By Greg Hammond, J.D.
Following the dismissal of monopolization and attempted monopolization claims, a cattle sexing technology company was entitled to judgment on the pleadings with regard to the remaining patent misuse and inequitable conduct claims. In granting judgment on the pleadings, the federal district court in Denver concluded that the patent misuse and inequitable conduct claims were defenses to a patent owner’s claim of infringement, but that the sexing technology company did not own the patents or bring the underlying patent infringement claims at issue (XY, LLC v. Trans Ova Genetics, LC, January 5, 2016, Martínez, W.).
XY, LLC—the owner of patented sex-technology—filed a patent infringement suit against Trans Ova Genetics, LC—a cattle genetics company—after XY terminated a licensing agreement with Trans Ova. The district court previously dismissed Trans Ova’s monopolization and attempted monopolization counterclaims as time-barred and later denied Trans Ova’s motion to construe the antitrust counterclaims as recoupment claims against third-party defendant Inguran, LLC—another sexing technologies company. Inguran subsequently moved for judgment in favor of itself and, in the alternative, judgment on the pleadings.
The court denied the motion for entry of judgment in favor of Inguran, but granted the alternative request for judgment on the pleadings.
Patent misuse. Inguran argued that Trans Ova’s patent misuse and inequitable conduct claims against it must fail because both were defenses to a patent owner’s claim of infringement, but that XY was the company that owned the patents and brought the patent infringement claims, not Inguran. The court agreed with Inguran, concluding that Trans Ova failed to state a claim for patent misuse or inequitable conduct against Inguran because these were not affirmative claims, but were instead defenses against XY’s claims of infringement.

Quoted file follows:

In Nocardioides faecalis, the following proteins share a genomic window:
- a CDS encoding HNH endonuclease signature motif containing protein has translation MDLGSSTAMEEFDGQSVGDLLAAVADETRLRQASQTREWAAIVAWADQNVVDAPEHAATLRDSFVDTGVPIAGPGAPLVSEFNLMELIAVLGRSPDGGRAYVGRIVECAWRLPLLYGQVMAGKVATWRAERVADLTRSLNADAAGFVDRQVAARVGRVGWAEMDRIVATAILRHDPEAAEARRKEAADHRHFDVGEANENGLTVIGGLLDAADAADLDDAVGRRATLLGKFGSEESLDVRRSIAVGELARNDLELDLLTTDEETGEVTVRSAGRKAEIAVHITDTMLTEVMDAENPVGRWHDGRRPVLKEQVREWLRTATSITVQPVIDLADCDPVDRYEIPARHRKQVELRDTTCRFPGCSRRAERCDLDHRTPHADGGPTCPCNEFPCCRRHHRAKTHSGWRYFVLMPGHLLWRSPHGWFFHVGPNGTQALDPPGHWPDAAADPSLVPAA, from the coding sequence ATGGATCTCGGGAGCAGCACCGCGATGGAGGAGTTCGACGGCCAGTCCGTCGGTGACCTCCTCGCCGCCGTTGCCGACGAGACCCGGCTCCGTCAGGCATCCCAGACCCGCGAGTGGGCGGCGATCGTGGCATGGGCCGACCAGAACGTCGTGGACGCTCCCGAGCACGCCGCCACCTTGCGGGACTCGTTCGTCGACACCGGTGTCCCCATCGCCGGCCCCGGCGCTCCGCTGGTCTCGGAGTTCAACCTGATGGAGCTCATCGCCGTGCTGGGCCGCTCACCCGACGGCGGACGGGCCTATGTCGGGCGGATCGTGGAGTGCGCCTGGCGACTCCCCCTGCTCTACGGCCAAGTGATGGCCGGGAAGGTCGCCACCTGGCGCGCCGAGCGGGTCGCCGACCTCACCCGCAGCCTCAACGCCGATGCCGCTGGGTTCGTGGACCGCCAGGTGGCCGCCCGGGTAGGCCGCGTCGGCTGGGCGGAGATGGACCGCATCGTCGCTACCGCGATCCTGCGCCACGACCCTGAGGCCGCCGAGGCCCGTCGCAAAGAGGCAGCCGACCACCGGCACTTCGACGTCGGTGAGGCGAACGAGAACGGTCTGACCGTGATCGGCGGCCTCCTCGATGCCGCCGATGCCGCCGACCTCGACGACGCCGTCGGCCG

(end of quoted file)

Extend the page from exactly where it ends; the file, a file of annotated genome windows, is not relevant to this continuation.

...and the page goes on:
Breach of contract. Judgment on the pleadings was also granted in favor of Inguran on Trans Ova’s claims for breach of contract and breach of the duty of good faith and fair dealing, which were based on an alter ego theory. Allegations that Inguran purchased a controlling interest in XY, induced XY to wrongfully terminate its license agreement, and induced XY to reject Trans Ova’s attempt to proceed under the license agreement or to renegotiate the license agreement in good faith were insufficient. The allegations failed to establish that Inguran used the corporate form to shield itself or that justice requires piercing the corporate veil, and Trans Ova never pleaded that equity requires disregarding the corporate form.
Because the court resolved all remaining claims against Inguran, the company was terminated as a party from the action.
The case is No. 13-cv-0876-WJM-NYW.
Attorneys: Daniel Lynn Moffett (Akin, Gump, Strauss, Hauer & Feld, LLP) and Jon F. Sands. (Sweetbaum Sands Anderson, PC) for XY, LLC. Donald E. Lake, III (Lewis Brisbois Bisgaard & Smith, LLP) for Trans Ova Genetics, LC. Kirt Stephen O'Neill (Akin, Gump, Strauss, Hauer & Feld, LLP) for Inguran, LLC.
Companies: XY, LLC; Trans Ova Genetics, LC; Inguran, LLC
MainStory: TopStory Antitrust ColoradoNews
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